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    The conference in Jerusalem, Israel that Van Leer hosts each year  is intended to encourage professional dialogue among educators, academics, representatives of the Third Sector, and policymakers from diverse areas and places in Israel and abroad.    This year, I was asked to attend as a Canadian Teacher Representative, along with Ontario Ministry Officer, Colette Ruduck and our Ontario Deputy Minister of Education, George Zegarac. With the theme of "Trust and Regulation" at the center of our discussions, it did not take long to realize that my context, as a Canadian Educator, a parent, and a student -  was one of privilege and opportunity.
Roland Gesthuizen

Computer Science Teachers Association - 44 views

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    "The Computer Science Teachers Association is a membership organization that supports and promotes the teaching of computer science and other computing disciplines. CSTA provides opportunities for K-12 teachers and students to better understand the computing disciplines and to more successfully prepare themselves to teach and learn."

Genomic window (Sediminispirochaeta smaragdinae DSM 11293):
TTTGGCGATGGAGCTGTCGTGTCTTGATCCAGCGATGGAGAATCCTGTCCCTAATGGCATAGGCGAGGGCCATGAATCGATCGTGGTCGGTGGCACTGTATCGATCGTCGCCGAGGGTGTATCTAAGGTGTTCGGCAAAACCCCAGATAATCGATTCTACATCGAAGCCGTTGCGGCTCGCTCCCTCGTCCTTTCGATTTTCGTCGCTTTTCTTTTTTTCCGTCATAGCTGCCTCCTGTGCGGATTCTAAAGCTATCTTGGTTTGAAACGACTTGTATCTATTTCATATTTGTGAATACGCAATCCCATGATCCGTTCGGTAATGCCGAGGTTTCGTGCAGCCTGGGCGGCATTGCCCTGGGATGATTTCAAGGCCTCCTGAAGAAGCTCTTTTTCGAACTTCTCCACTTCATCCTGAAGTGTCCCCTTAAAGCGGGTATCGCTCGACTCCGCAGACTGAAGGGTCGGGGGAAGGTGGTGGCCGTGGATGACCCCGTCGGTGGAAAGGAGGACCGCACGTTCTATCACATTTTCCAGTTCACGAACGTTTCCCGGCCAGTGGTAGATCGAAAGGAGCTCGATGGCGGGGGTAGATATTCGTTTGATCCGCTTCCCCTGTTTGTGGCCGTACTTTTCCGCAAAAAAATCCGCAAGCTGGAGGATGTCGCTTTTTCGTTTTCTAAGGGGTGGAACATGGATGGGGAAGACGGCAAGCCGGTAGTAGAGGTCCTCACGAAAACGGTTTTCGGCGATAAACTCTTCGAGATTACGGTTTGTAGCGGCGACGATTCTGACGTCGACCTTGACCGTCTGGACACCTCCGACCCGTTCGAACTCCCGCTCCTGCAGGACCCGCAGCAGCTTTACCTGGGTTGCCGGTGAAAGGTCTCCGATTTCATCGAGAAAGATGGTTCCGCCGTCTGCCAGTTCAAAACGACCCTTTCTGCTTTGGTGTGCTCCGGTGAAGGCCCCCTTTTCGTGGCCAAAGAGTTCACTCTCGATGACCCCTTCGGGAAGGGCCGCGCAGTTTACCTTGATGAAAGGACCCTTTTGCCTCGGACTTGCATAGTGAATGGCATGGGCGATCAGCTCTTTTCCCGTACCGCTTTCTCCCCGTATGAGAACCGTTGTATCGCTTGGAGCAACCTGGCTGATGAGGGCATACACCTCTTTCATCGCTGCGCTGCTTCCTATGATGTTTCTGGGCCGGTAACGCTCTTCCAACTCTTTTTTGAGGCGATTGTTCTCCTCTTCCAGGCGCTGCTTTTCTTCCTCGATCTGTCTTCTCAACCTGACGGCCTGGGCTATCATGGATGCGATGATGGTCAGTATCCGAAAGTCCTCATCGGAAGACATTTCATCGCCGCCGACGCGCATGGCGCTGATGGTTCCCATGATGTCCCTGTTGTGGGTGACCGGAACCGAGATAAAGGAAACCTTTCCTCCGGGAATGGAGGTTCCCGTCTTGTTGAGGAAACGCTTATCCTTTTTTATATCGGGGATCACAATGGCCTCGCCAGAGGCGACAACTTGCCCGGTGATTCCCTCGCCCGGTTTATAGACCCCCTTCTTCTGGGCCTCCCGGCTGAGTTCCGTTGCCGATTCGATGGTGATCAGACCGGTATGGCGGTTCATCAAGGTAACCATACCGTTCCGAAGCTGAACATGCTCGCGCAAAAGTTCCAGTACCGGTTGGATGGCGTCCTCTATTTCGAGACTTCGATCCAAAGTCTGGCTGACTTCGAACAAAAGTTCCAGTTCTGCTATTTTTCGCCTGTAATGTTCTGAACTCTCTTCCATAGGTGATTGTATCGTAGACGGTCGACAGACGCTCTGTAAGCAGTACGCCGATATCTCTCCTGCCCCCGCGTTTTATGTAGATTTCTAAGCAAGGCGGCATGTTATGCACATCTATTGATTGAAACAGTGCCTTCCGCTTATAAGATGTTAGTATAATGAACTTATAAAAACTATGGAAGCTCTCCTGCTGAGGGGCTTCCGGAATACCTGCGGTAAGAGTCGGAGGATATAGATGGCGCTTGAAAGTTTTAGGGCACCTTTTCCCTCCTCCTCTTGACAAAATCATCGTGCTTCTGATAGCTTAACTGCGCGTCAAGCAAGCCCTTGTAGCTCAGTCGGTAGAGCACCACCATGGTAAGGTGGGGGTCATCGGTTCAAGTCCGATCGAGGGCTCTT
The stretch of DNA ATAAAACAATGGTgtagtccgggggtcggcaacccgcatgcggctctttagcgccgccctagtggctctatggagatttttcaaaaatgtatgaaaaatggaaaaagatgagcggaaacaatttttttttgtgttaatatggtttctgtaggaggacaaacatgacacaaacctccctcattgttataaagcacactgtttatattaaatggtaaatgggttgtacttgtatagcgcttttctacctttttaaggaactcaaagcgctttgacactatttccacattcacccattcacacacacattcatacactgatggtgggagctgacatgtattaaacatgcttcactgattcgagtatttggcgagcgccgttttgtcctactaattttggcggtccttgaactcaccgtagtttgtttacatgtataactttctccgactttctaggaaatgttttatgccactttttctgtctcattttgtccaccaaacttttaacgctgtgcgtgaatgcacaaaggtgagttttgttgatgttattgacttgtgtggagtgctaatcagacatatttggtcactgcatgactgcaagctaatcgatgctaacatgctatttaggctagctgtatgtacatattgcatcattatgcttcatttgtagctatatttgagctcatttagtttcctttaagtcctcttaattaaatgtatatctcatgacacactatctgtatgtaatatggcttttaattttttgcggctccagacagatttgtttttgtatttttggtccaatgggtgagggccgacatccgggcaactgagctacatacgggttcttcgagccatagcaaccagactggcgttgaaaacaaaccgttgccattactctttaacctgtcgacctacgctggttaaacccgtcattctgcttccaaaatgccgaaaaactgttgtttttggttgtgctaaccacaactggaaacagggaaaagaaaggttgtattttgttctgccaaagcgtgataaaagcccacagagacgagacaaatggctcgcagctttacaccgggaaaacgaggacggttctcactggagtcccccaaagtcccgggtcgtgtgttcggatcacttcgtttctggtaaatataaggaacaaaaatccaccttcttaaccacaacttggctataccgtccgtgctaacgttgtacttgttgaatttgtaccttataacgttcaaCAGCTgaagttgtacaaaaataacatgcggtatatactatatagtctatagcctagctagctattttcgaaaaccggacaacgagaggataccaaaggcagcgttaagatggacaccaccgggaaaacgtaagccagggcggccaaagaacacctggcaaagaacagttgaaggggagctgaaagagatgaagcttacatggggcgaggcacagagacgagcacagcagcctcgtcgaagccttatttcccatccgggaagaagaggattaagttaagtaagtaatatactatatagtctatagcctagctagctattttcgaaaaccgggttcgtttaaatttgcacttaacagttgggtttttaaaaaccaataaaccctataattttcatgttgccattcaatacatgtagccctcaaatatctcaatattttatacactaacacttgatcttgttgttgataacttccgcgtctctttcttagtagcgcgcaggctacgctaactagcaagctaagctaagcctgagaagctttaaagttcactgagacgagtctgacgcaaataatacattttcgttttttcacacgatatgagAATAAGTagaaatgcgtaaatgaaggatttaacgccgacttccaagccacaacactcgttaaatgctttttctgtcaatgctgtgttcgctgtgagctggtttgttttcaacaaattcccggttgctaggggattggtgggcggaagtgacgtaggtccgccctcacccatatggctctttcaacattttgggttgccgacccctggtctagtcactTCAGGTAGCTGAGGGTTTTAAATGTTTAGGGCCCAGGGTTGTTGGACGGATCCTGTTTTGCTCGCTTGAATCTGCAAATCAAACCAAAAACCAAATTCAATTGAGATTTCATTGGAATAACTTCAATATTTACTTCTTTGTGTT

Steve Ransom

Prof. Stephen Krashen 12-08-2011 on Vimeo - 51 views

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    Primary conditions that impact achievement: ---------- 1. poverty 2. access to school library/books at school/books at home ---------- Suggestions: 1. ramp up school meal programs 2. more/better healthcare for kids at school/school nurses 3. better access to books & libraries at school, community, and home. ----------- How to pay for it? - cut testing and divert those funds to the above :-)
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    Thank you for sharing.
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    Most welcome! Glad you found it.
Roland Gesthuizen

ISTE Community - 57 views